In a previous post, I mentioned I that I really knew nothing about this performer I called "Matthew". Well alert the media,the scoop has just been sent in!
This interview was conducted by F.I.B guest music/culture correspendent David Kaplan.
After listening to the guitar crunch of Lame Drivers and the jangly twee pop of Too Big To Fail, the crowd at The Fixers Collective party on Saturday were a little unprepared for the joyous, spastic caterwauling of DJ Tuxedo Laughing Gas. Backed by a soundtrack of synth farts and bleeps, DJ Tuxedo took the floor dressed in what looked like Kente cloth pajamas and an orange Spider-Man mask. I couldn’t make out the lyrics of the songs he was singing/rapping, though my wife, Catherine, noted, “You could tell he meant business.”
He opened his 15-minute set with a declaration – or maybe it was a song title? – “I am a DJ.” His vocal range was somewhere between David Byrne and Emo Phillips – the same could be said of his convulsive dance moves. “I didn’t know whether to applaud or present him with a tongue depressor,” Catherine said after.
We were pondering this very strange act as we waited in line for the bathroom. The act was definitely nuts. It was a little annoying. But there was something about it that commanded our attention. As we were talking about it, we turned around to see DJ Tuxedo standing behind us, so we decided to do an interview.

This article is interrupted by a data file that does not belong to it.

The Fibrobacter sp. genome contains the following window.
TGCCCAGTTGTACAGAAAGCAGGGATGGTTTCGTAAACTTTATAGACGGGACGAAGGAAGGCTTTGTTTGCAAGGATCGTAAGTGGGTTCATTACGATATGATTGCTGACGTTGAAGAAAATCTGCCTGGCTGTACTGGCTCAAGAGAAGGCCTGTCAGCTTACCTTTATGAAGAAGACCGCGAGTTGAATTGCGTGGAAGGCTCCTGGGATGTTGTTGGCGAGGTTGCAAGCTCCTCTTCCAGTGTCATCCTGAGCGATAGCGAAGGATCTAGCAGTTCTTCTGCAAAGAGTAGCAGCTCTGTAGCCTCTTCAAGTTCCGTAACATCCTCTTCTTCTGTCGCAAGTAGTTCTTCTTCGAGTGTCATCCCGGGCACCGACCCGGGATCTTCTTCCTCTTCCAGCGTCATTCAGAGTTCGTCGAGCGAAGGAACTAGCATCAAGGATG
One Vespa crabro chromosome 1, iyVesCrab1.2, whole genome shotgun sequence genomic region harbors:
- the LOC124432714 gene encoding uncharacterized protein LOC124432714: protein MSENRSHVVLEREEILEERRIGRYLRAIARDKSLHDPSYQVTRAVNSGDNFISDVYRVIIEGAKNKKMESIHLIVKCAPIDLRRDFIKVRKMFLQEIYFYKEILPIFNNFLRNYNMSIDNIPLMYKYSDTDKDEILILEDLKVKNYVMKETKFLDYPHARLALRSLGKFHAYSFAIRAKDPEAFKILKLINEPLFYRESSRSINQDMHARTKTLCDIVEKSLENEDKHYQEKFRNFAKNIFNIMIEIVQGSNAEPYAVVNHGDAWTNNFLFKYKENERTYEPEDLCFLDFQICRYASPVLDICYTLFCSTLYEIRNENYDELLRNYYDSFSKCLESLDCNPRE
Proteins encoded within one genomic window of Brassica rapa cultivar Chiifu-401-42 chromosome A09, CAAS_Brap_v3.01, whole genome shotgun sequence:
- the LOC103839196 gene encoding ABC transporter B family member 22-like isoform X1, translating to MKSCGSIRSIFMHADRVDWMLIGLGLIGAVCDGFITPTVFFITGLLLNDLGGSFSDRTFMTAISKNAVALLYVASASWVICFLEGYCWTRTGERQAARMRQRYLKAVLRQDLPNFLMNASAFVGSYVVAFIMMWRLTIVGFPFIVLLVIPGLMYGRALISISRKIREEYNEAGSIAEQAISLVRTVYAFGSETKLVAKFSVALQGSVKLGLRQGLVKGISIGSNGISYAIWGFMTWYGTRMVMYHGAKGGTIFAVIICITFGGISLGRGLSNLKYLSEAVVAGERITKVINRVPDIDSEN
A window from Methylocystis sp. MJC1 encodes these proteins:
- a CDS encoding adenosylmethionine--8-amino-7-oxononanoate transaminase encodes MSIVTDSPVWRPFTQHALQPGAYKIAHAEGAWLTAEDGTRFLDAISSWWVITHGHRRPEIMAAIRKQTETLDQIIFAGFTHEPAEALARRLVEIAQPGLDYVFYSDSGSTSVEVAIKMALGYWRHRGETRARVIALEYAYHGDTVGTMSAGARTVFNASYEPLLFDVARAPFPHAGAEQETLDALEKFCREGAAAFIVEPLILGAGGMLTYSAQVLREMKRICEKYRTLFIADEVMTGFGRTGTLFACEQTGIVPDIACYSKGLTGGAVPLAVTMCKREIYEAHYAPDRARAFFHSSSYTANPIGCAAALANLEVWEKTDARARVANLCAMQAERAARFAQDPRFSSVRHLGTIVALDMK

The actual individual behind the character – though, after speaking with him, it was hard to tell which persona was the “real” one – is named Matthew Thurber. A native of Washington State, when he’s not performing as DJ Tuxedo Laughing Gas, he’s a comic book artist and has authored a series called 1-800-MICE.
While Thurber is a creature from the Northwest, DJ Tuxedo is a pure-mongrel Brooklynite, born in the murky waters of the Gowanus, he told us as someone skipped the bathroom line ahead of us.
“It’s a highly hierarchical society, where you learn mixing at age one, and DJ skills at age two and then you are usually eaten by a bird at age three,” DJ Tuxedo said, when asked about emerging from the Gowanus ecosystem. Asked to describe his musical influences, he told us the sound is “reggae-swamp, played on lillypads with razor-sharp edges. Basically, the genre is essentially American Country-Western. I make the music of American tragedy.”